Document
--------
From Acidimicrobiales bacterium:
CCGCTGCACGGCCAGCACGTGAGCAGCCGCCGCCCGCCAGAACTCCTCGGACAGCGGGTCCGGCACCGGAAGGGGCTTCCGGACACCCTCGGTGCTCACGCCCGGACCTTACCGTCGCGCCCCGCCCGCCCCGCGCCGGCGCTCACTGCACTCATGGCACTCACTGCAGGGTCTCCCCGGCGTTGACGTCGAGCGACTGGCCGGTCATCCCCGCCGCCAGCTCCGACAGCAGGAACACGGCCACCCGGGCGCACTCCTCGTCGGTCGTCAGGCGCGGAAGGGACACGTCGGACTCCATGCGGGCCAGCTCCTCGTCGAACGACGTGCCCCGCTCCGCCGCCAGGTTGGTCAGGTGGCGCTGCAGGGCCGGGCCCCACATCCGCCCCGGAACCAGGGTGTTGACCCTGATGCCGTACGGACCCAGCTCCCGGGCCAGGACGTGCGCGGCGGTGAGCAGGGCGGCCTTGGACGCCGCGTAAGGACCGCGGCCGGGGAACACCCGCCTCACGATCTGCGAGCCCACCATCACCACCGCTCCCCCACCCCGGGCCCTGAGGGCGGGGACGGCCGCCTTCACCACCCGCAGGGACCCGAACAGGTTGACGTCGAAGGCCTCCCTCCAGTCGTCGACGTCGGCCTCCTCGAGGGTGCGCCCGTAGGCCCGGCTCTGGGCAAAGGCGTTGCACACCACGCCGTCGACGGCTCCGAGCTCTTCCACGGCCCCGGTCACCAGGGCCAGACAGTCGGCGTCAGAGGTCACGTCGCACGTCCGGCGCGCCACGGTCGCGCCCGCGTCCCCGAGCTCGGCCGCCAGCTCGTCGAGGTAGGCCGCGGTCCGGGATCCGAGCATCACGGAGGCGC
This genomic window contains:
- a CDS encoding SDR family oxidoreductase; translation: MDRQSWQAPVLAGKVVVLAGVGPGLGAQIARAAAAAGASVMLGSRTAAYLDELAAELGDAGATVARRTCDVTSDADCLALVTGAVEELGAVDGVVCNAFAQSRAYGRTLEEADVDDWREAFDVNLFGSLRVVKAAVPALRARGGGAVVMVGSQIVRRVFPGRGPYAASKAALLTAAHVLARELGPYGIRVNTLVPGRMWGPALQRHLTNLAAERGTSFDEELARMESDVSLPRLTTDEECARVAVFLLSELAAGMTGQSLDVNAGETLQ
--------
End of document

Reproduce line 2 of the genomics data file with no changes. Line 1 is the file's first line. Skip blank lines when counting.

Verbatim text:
CCGCTGCACGGCCAGCACGTGAGCAGCCGCCGCCCGCCAGAACTCCTCGGACAGCGGGTCCGGCACCGGAAGGGGCTTCCGGACACCCTCGGTGCTCACGCCCGGACCTTACCGTCGCGCCCCGCCCGCCCCGCGCCGGCGCTCACTGCACTCATGGCACTCACTGCAGGGTCTCCCCGGCGTTGACGTCGAGCGACTGGCCGGTCATCCCCGCCGCCAGCTCCGACAGCAGGAACACGGCCACCCGGGCGCACTCCTCGTCGGTCGTCAGGCGCGGAAGGGACACGTCGGACTCCATGCGGGCCAGCTCCTCGTCGAACGACGTGCCCCGCTCCGCCGCCAGGTTGGTCAGGTGGCGCTGCAGGGCCGGGCCCCACATCCGCCCCGGAACCAGGGTGTTGACCCTGATGCCGTACGGACCCAGCTCCCGGGCCAGGACGTGCGCGGCGGTGAGCAGGGCGGCCTTGGACGCCGCGTAAGGACCGCGGCCGGGGAACACCCGCCTCACGATCTGCGAGCCCACCATCACCACCGCTCCCCCACCCCGGGCCCTGAGGGCGGGGACGGCCGCCTTCACCACCCGCAGGGACCCGAACAGGTTGACGTCGAAGGCCTCCCTCCAGTCGTCGACGTCGGCCTCCTCGAGGGTGCGCCCGTAGGCCCGGCTCTGGGCAAAGGCGTTGCACACCACGCCGTCGACGGCTCCGAGCTCTTCCACGGCCCCGGTCACCAGGGCCAGACAGTCGGCGTCAGAGGTCACGTCGCACGTCCGGCGCGCCACGGTCGCGCCCGCGTCCCCGAGCTCGGCCGCCAGCTCGTCGAGGTAGGCCGCGGTCCGGGATCCGAGCATCACGGAGGCGC